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NO ONE IS HERE EXCEPT ALL OF US By: Ramona Ausubel July 10, 2012

Posted by lycan librarian in book reviews, Books and reading.
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        The Lycan Librarian is torn about whether to give this book a good or tepid review. The writing is absolutely lovely in parts, but some of the eccentricities of the characters seemed forced. This reader loves that the author’s family comes from Zalischik, the very town in the Carpathian Region that Ausubel uses in her novel.

        The novel takes place during World War II and the tiny secluded Romanian village of  Zalischik hears news of Hitler’s  ravages. In a desperate measure to protect themselves, they decide to reinvent the world, so discard clocks, books and other things from the old world to begin fresh. This is one of the plot parts this reader did not like. That war created so much destruction all around, that it was hard to watch the residents cause their own. But the part about the stranger who washed up on the  town’s riverbanks is a wonder. She is adopted by the town and becomes a vital part of it.

        Now back to more of what the librarian did not enjoy. Throughout the book, parents gave away their children and it was supposed to be out of love. One mother gifts her 11-year-old daughter to her sister amid everything else, and the sister forces the girl to become a baby, suckle at her breast and learn to walk and talk anew. It’s these parts that forces this reader to wonder exactly how books are chosen for publication. It is imaginative, but readers are being asked to step over a rather wide gulf of plausibility to ride along with this portion of the story.  It takes away substantially from being able to believe  the characters are real.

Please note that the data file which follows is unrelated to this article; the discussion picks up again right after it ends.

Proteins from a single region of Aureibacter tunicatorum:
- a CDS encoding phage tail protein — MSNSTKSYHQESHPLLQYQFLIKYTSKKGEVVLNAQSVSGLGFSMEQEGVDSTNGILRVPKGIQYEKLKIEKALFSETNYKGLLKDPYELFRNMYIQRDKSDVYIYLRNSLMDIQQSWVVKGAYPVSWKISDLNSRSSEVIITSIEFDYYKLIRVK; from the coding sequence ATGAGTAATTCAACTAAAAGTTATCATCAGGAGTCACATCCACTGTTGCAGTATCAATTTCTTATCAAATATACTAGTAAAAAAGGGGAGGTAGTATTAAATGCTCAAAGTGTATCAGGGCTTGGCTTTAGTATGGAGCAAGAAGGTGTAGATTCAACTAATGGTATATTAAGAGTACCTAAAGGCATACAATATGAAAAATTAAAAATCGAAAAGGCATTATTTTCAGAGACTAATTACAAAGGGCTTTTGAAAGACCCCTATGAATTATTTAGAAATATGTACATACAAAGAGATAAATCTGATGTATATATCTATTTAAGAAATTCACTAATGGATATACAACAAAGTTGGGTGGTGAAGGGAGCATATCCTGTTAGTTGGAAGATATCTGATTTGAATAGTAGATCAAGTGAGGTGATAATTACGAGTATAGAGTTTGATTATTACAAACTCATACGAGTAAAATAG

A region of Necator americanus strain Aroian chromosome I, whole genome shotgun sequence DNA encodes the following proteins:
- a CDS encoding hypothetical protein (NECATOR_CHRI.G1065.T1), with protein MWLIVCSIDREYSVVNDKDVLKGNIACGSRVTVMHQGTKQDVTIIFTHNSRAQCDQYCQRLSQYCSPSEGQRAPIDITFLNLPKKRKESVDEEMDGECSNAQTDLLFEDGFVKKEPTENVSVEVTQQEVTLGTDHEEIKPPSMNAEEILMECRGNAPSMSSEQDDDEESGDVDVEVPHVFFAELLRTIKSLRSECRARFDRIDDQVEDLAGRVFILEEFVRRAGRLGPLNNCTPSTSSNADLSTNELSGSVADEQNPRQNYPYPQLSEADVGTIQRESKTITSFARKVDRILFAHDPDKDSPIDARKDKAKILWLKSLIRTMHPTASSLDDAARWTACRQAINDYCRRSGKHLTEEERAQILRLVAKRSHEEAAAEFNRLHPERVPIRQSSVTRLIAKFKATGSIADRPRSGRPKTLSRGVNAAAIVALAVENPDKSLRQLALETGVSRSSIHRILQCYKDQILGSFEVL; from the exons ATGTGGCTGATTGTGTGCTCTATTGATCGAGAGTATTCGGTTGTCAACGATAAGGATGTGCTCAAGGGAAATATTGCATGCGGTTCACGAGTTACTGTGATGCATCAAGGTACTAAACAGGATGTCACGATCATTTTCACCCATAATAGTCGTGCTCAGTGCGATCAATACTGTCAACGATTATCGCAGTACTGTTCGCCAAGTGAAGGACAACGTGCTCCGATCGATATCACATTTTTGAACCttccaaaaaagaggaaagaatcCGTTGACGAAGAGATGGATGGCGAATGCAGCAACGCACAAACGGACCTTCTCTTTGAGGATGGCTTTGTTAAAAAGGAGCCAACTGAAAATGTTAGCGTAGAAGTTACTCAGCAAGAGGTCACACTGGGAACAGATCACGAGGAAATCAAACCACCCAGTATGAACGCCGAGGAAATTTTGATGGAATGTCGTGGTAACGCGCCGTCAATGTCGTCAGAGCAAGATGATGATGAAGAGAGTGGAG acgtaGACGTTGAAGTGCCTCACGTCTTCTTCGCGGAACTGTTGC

I stand undecided on whether to recommend the book for some of the poetic writing, or to suggest one skips this tale of that savage war in place of one of the uncountable others. So do a little research, see how other readers feel about it, and through their comments, you choose.

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